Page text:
Declaring profanities as variables in your code.
Even if I am quite used at threading jokes in my code, taking it as a “nerdish rebellion” against my even more nerdish work routine, what I am going to tell here didn’t actually happen to me. I include this story I have heard of in my post because it’s really worth reading.
In team-working sharing code is fundamental, and the best habit you can take is to write variables in a human language, and to write proper comments in order to get the people who will read your code to understand it (to any possible extent). Anyway, the first thing you should care about before sharing your code is to make sure that it won’t worsen the opinion your colleagues have about you.
This story has all the ingredients that a good academic joke needs to succeed: a polite and old-mannered thesis director, a graduate student with a sense of humor that his advisor won’t get, swear words, profanities, and a Perl script to show them up.
Stefano Pascarella is not old at all, but he is still the kind of super-mannered and polite Italian professor. I worked in his lab for two years long, and never heard him yelling at anyone or just expressing disappointment with harsh. Quite remarkable, since he was my thesis advisor. Instead, I never met the student who’s the protagonist in this story, and I can just assume him as the typical 20-something master student. The only thing that I am pretty sure about him is that one day he wasn’t at the lab, and his code was needed for some reason.
Professor Pascarella sat down in front of the terminal and rapidly found the file he needed. The people who told me this story just can’t forget the expression on professor’s face. A calm and bored expression ran immediately into a serious face, that swiftly faded into disconcert. Any given variable of the code he was reading was either a bad word or a profanity.
Later on that day, the student received a mail “kindly asking” him “to take his coding routine more seriously”.
Ignoring the find/replace function in a text editor.
Ok, I am figuring out what you are thinking. “This moron didn’t know that text editors had a find/replace function and corrected a whole code manually to change a single word”. Not so, I did something that is possibly worse. When I started to write code, actually I did not know much about the existence of this amazing function in my text editor, but I was still very sure that the process had to be automatised. My ignorance on text editors mixed dramatically with my inclination to programming to give rise to one of the most stupid things I have ever done.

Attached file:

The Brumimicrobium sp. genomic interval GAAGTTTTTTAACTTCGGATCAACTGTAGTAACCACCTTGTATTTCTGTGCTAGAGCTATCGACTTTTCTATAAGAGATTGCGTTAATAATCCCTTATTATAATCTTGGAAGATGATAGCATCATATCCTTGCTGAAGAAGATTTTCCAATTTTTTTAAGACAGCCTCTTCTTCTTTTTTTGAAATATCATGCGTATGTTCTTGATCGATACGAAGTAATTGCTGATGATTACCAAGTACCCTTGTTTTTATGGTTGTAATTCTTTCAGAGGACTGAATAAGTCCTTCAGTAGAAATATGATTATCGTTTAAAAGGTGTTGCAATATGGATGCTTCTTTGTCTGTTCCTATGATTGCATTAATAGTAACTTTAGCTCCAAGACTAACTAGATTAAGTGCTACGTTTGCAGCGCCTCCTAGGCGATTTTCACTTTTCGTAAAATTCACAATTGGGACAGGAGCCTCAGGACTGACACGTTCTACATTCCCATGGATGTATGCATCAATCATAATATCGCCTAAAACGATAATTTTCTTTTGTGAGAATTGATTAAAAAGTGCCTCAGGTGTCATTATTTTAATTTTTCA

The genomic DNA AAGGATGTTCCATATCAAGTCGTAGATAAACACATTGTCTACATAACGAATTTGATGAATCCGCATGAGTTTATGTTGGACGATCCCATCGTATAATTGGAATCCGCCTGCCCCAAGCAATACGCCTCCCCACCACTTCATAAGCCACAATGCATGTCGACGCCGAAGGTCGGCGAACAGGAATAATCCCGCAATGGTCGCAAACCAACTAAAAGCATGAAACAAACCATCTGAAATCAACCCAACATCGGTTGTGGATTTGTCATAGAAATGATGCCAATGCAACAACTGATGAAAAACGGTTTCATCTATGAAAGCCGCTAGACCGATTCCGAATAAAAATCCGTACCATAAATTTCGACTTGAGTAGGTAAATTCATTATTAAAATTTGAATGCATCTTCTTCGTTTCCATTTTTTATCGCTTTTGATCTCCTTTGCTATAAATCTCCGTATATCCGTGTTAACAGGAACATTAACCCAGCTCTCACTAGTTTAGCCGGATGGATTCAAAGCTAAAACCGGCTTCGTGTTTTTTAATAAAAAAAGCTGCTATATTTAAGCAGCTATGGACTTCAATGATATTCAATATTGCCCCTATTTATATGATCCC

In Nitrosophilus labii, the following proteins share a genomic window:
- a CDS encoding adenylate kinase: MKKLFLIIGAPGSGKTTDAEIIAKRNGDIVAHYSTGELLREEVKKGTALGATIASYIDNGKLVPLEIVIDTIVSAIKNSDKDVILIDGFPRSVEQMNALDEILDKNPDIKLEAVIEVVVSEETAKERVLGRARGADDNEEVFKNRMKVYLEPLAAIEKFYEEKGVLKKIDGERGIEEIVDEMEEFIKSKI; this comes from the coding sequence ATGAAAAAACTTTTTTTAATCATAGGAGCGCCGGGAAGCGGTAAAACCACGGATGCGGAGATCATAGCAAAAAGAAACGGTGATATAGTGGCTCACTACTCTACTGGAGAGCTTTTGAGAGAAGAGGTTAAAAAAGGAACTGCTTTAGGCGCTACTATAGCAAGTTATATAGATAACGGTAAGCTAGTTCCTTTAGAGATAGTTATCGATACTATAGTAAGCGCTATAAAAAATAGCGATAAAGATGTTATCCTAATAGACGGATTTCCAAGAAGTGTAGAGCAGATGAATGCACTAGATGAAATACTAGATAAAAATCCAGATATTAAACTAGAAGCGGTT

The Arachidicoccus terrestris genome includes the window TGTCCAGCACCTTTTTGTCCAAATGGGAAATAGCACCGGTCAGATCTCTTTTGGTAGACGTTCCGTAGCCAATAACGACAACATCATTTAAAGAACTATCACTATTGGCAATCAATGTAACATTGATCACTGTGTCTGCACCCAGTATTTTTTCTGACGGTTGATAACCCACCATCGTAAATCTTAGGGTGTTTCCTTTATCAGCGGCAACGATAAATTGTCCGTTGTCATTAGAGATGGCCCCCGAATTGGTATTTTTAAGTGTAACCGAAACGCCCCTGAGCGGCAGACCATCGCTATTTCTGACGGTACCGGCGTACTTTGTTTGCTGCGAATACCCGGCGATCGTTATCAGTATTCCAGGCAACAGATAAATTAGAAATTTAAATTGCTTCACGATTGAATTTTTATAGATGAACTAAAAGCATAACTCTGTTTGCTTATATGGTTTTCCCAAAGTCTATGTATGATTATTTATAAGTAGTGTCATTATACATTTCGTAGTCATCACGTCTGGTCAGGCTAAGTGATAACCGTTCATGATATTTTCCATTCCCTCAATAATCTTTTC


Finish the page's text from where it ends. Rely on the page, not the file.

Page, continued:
As I finished and tested the script named changeword.py, I was totally sure that it was one of the best things I could produce with my short programming experience. I don’t really remember the code, but it should have sounded as follows:
filein = sys.argv
word_to_change = sys.argv
replacement = sys.argv
a = open(filein,’rU’)
b = a.read()
To run it, you just needed to input the file and the word you wanted to change with its replacement, and anything went to the standard output:
$> ./chageword.py my_file.txt first_word second_word > my_corrected_file.txt
Et voilà, the text came out changed. Luckily, at a certain point I realised that my fantastic script didn’t work for any change I could need, and decided to discuss this problem with a postdoc in my lab. He is still laughing about this.
Write the MD5-checksum code on the same file from which I extracted it.
This happened a few months ago. Tracking your input, output and script files is very important, and even if we are not used at version control systems, annotating any file with its MD5 code may help, to some extent, in having a better tracking of your work.
The MD5 algorithm assigns a unique code given an input. If you input a file to the MD5, the output code will correspond to that file univocally. Of course, if you modify the file the resulting MD5 code will change.
I was finishing a long scripting course and was adding information on my output tabbed file in an hashed header. As I calculated my MD5 code, I had the brilliant idea to write it on the same file from where I extracted it. Not to mention that after having pasted the MD5 code on the file, the MD5 code of that new file inexorably changed.
It took to me a good quarter of hour to realise it. It was 9 PM, and I thought it was just my brain asking me to go home for some rest.
As I said at the beginning of this article, stupidity matters. And ironising at yourself matters even more. Cognitive work requires the application of all your rationality, and it is thus fundamental to understand its limits, or else the borders of your intellectual skills that are shaped by stupidity. I think that there is no shame in recognising you own limits, and publicly admitting them is someway therapeutic.
Quoting an Italian PhD student I have met at my department who recently graduated, “there is no use for a PhD course except in the light of understanding how stupid you are”. I have recently registered for my second year of PhD here at the CRAG, and still have a long way ahead to explore the deepest corners of my stupidity.
After all, the Diesel advertisement showed as heading image of this post, may be right. You are stupid only if you try to explore your limits. And this is right about what I am up to.